• Extracellular Vesicles: They are used for transport into the cell and will be found outside the cell. They are commonly seen in both eukaryotic and prokaryotic cells.
• Gas Vesicles: They will be found in bacteria and will provide buoyancy to the cell.
5. The Golgi Apparatus:
The Golgi Apparatus (GA) is also called a Golgi complex or Golgi body and will be found in both animal and plant cells. It is typically comprised of a series of five to eight cup-shaped membrane-covered sacs that are called cisternae. It will resemble a stack of deflated balloons. 60 cisternae will combine to make up the Golgi apparatus in some unicellular flagellates. In a cell, the number of Golgi bodies will vary according to its function. Usually, there will be 10- 20 Golgi stacks per cell in an animal cell which will be linked into a single complex by tubular connections between cisternae and it will be located close to the cell nucleus.
The GA is considered as the distribution and shipping department for the cell’s chemical products. It helps in modifying the lipids and proteins which have been built in the endoplasmic reticulum and prepares them for the transport to other locations of the cell.
Lipids and proteins that are built in the rough and smooth endoplasmic reticulum bud off in the tiny bubble-like vesicles which move through the cytoplasm until they reach the Golgi complex. The Golgi membranes and Vesicles fuse together and release their internally stored molecules into the organelle.
Mitochondria are rod-shaped organelles which are considered as the power generators of the cell for converting the oxygen and nutrition into Adenosine Tri-Phosphate (ATP). ATP is the chemical energy of the cell which powers the metabolic activities of the cell and this process is called the aerobic respiration and this is the reasons for animals to breathe oxygen.
Mitochondria enable the cells to produce 15 times more ATP and complex animals like human beings will need a large amount of energy in order to survive. The number of mitochondria depends upon the metabolic requirements of a cell. It may range from a single large mitochondrion to thousands of organelles. In most of the eukaryotes, including animals, plants, fungi, and protists will be large enough when viewed through a light microscope.
Mitochondria are usually oblong organelles ranging between 1- 10 micrometers in length and occurs in numbers that are directly linked with the level of metabolic activities in the cell. Mitochondria are organized into lengthy traveling chains which will be packed tightly into stable groups or appear in many other formations based on the particular needs of the cell and also the microtubular network characteristics.
Cytosol is a liquid found inside the cells and it is a water-based solution in which proteins, organelles, and other cell structures float. It has proteins, mRNA, ribosomes, sugars, ions, amino acids, messenger molecules etc.
At first, it was thought to be a simple solution but as of now, scientists have increasingly discovered that it can have a structure and organization. Certain species use cytoplasm organization in order to direct the growth of embryos from the fertilized egg cell. In those species, the messenger molecules will be distributed throughout the cytoplasm of the egg cell.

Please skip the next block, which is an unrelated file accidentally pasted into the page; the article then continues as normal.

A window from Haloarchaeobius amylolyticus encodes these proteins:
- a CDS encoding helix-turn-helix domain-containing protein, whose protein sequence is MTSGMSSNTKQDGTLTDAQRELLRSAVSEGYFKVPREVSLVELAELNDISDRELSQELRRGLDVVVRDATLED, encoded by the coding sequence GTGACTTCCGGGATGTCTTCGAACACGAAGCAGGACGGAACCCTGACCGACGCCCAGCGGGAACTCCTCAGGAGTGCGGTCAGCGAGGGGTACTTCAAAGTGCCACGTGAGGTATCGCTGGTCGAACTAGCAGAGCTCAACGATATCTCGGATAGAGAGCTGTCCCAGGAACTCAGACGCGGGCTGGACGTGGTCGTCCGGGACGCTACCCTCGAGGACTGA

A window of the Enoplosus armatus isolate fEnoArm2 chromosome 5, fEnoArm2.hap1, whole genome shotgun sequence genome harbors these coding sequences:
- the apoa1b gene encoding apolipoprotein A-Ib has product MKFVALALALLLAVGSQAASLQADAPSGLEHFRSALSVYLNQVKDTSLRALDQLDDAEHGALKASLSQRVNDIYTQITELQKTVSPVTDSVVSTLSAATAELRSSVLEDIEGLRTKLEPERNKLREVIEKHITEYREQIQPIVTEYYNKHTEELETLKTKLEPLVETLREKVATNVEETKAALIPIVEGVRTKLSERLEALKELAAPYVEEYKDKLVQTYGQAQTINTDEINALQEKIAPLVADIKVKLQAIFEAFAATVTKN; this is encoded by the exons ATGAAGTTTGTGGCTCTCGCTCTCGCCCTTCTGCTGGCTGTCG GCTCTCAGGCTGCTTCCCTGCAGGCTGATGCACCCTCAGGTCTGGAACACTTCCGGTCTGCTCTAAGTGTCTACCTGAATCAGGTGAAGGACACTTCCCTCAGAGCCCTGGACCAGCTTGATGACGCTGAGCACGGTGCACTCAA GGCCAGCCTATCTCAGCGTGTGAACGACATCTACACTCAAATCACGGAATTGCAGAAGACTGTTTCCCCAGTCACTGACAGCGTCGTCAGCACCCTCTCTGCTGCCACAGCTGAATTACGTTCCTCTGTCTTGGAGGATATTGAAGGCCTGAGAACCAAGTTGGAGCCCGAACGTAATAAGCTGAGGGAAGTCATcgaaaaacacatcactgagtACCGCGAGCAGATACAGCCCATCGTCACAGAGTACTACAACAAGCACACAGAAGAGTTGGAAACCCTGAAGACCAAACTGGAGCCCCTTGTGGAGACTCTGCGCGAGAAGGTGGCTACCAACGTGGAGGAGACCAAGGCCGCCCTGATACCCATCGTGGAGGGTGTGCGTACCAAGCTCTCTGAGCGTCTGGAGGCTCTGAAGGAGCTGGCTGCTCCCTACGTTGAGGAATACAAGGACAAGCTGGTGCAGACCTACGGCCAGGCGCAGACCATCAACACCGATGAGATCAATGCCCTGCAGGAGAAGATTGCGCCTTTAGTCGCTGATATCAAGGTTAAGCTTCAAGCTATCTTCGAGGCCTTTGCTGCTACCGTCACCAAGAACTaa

Membrane-bound organelles float in the cytosol. This serves as the medium for intracellular process and it contains proper ions, proteins and other ingredients for cytosolic activities.
The cytoskeleton is a network of tubules and filaments which extends throughout a cell through the cytoplasm. The cytoskeleton gives the shape for the cell, teachers and organizes the organelles and also plays an important role in cell division, transport, and cell signaling.
All the cells have cytoskeletons. The eukaryotic cytoskeletons contain three types of filaments, they are as follows:
• Microfilaments: These are also called as actin filaments as they composed of the protein actin.
• Intermediate filaments: These are about 8- 12 nm wide in length and are called as intermediate because they are in between the size of microtubules and microfilaments. They are made of proteins such as desmin, vimentin, lamin, and keratin.
• Microtubules: They are about 23 nm in size which is the largest of the cytoskeleton fibers. They form structures like flagella called tails that push a cell forward.
9. Cell Membrane:
The cell membrane is also called a plasma membrane which contains a double layer of proteins and lipids that surrounds a cell and separates the cytoplasm from its surroundings. It allows only certain molecules to enter and exit so it is called as selectively permeable. This is because it has control over the amount of some substances that enter and exit out of the cell.
It gives the structure to the cell and regulates the particles that enter and leave the cell. Oxygen, which is required to carry out the metabolic functions such as cellular respiration and carbon dioxide can be entered and left easily through the membrane.
In the cell membrane, phospholipids are an important component. The properties of this component allow them to form a double-layered membrane spontaneously. The technical term for this component is phospholipid bilayer. The eukaryotic cells except the bacteria and archaea have a nucleus which is surrounded by a phospholipid bilayer membrane.